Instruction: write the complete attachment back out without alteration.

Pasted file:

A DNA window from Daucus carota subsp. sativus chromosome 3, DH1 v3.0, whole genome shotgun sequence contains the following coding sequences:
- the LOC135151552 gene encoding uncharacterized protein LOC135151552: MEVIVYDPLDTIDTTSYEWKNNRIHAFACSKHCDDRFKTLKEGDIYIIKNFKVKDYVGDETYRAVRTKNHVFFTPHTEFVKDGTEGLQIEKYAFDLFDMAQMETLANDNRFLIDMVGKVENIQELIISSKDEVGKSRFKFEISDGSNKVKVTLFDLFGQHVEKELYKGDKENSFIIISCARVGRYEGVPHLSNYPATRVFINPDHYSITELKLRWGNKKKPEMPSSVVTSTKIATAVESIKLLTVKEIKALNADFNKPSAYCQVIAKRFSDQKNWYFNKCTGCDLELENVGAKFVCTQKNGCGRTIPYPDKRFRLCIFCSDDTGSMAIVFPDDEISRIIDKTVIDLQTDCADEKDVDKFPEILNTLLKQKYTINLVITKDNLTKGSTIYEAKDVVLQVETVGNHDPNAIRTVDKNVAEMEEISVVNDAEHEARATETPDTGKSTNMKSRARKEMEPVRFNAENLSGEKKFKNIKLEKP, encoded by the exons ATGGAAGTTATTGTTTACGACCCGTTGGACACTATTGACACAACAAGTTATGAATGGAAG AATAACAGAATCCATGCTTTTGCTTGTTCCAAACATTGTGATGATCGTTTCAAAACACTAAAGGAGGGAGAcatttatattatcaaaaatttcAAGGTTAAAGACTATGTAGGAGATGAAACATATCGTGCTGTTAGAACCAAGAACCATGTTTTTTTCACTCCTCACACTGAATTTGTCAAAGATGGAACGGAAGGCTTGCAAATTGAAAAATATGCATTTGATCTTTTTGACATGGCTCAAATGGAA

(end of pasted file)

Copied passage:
A DNA window from Daucus carota subsp. sativus chromosome 3, DH1 v3.0, whole genome shotgun sequence contains the following coding sequences:
- the LOC135151552 gene encoding uncharacterized protein LOC135151552: MEVIVYDPLDTIDTTSYEWKNNRIHAFACSKHCDDRFKTLKEGDIYIIKNFKVKDYVGDETYRAVRTKNHVFFTPHTEFVKDGTEGLQIEKYAFDLFDMAQMETLANDNRFLIDMVGKVENIQELIISSKDEVGKSRFKFEISDGSNKVKVTLFDLFGQHVEKELYKGDKENSFIIISCARVGRYEGVPHLSNYPATRVFINPDHYSITELKLRWGNKKKPEMPSSVVTSTKIATAVESIKLLTVKEIKALNADFNKPSAYCQVIAKRFSDQKNWYFNKCTGCDLELENVGAKFVCTQKNGCGRTIPYPDKRFRLCIFCSDDTGSMAIVFPDDEISRIIDKTVIDLQTDCADEKDVDKFPEILNTLLKQKYTINLVITKDNLTKGSTIYEAKDVVLQVETVGNHDPNAIRTVDKNVAEMEEISVVNDAEHEARATETPDTGKSTNMKSRARKEMEPVRFNAENLSGEKKFKNIKLEKP, encoded by the exons ATGGAAGTTATTGTTTACGACCCGTTGGACACTATTGACACAACAAGTTATGAATGGAAG AATAACAGAATCCATGCTTTTGCTTGTTCCAAACATTGTGATGATCGTTTCAAAACACTAAAGGAGGGAGAcatttatattatcaaaaatttcAAGGTTAAAGACTATGTAGGAGATGAAACATATCGTGCTGTTAGAACCAAGAACCATGTTTTTTTCACTCCTCACACTGAATTTGTCAAAGATGGAACGGAAGGCTTGCAAATTGAAAAATATGCATTTGATCTTTTTGACATGGCTCAAATGGAA